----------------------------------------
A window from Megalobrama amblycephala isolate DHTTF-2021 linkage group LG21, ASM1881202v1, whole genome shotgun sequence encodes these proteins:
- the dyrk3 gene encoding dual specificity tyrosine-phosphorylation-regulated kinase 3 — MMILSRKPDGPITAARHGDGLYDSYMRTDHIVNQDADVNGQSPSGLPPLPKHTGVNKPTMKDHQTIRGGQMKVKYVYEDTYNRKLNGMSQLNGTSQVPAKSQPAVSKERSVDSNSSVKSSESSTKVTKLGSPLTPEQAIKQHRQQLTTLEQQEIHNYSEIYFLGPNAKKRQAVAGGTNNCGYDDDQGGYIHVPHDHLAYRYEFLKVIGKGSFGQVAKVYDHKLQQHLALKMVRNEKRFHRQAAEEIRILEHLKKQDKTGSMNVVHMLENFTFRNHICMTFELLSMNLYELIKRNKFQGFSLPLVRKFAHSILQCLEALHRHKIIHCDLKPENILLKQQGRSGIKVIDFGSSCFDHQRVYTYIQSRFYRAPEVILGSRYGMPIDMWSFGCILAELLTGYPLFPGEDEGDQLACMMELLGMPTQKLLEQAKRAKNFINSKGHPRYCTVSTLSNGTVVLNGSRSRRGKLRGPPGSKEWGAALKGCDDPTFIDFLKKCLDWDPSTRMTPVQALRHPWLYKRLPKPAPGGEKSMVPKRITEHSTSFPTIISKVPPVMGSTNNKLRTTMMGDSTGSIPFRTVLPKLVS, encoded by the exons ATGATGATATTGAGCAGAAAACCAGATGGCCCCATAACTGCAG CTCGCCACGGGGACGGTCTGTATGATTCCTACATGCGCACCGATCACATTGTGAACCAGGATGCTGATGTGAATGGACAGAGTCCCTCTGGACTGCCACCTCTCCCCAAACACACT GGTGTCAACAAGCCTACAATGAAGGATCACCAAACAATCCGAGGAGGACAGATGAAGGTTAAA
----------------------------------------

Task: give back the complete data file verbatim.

A window from Megalobrama amblycephala isolate DHTTF-2021 linkage group LG21, ASM1881202v1, whole genome shotgun sequence encodes these proteins:
- the dyrk3 gene encoding dual specificity tyrosine-phosphorylation-regulated kinase 3 — MMILSRKPDGPITAARHGDGLYDSYMRTDHIVNQDADVNGQSPSGLPPLPKHTGVNKPTMKDHQTIRGGQMKVKYVYEDTYNRKLNGMSQLNGTSQVPAKSQPAVSKERSVDSNSSVKSSESSTKVTKLGSPLTPEQAIKQHRQQLTTLEQQEIHNYSEIYFLGPNAKKRQAVAGGTNNCGYDDDQGGYIHVPHDHLAYRYEFLKVIGKGSFGQVAKVYDHKLQQHLALKMVRNEKRFHRQAAEEIRILEHLKKQDKTGSMNVVHMLENFTFRNHICMTFELLSMNLYELIKRNKFQGFSLPLVRKFAHSILQCLEALHRHKIIHCDLKPENILLKQQGRSGIKVIDFGSSCFDHQRVYTYIQSRFYRAPEVILGSRYGMPIDMWSFGCILAELLTGYPLFPGEDEGDQLACMMELLGMPTQKLLEQAKRAKNFINSKGHPRYCTVSTLSNGTVVLNGSRSRRGKLRGPPGSKEWGAALKGCDDPTFIDFLKKCLDWDPSTRMTPVQALRHPWLYKRLPKPAPGGEKSMVPKRITEHSTSFPTIISKVPPVMGSTNNKLRTTMMGDSTGSIPFRTVLPKLVS, encoded by the exons ATGATGATATTGAGCAGAAAACCAGATGGCCCCATAACTGCAG CTCGCCACGGGGACGGTCTGTATGATTCCTACATGCGCACCGATCACATTGTGAACCAGGATGCTGATGTGAATGGACAGAGTCCCTCTGGACTGCCACCTCTCCCCAAACACACT GGTGTCAACAAGCCTACAATGAAGGATCACCAAACAATCCGAGGAGGACAGATGAAGGTTAAA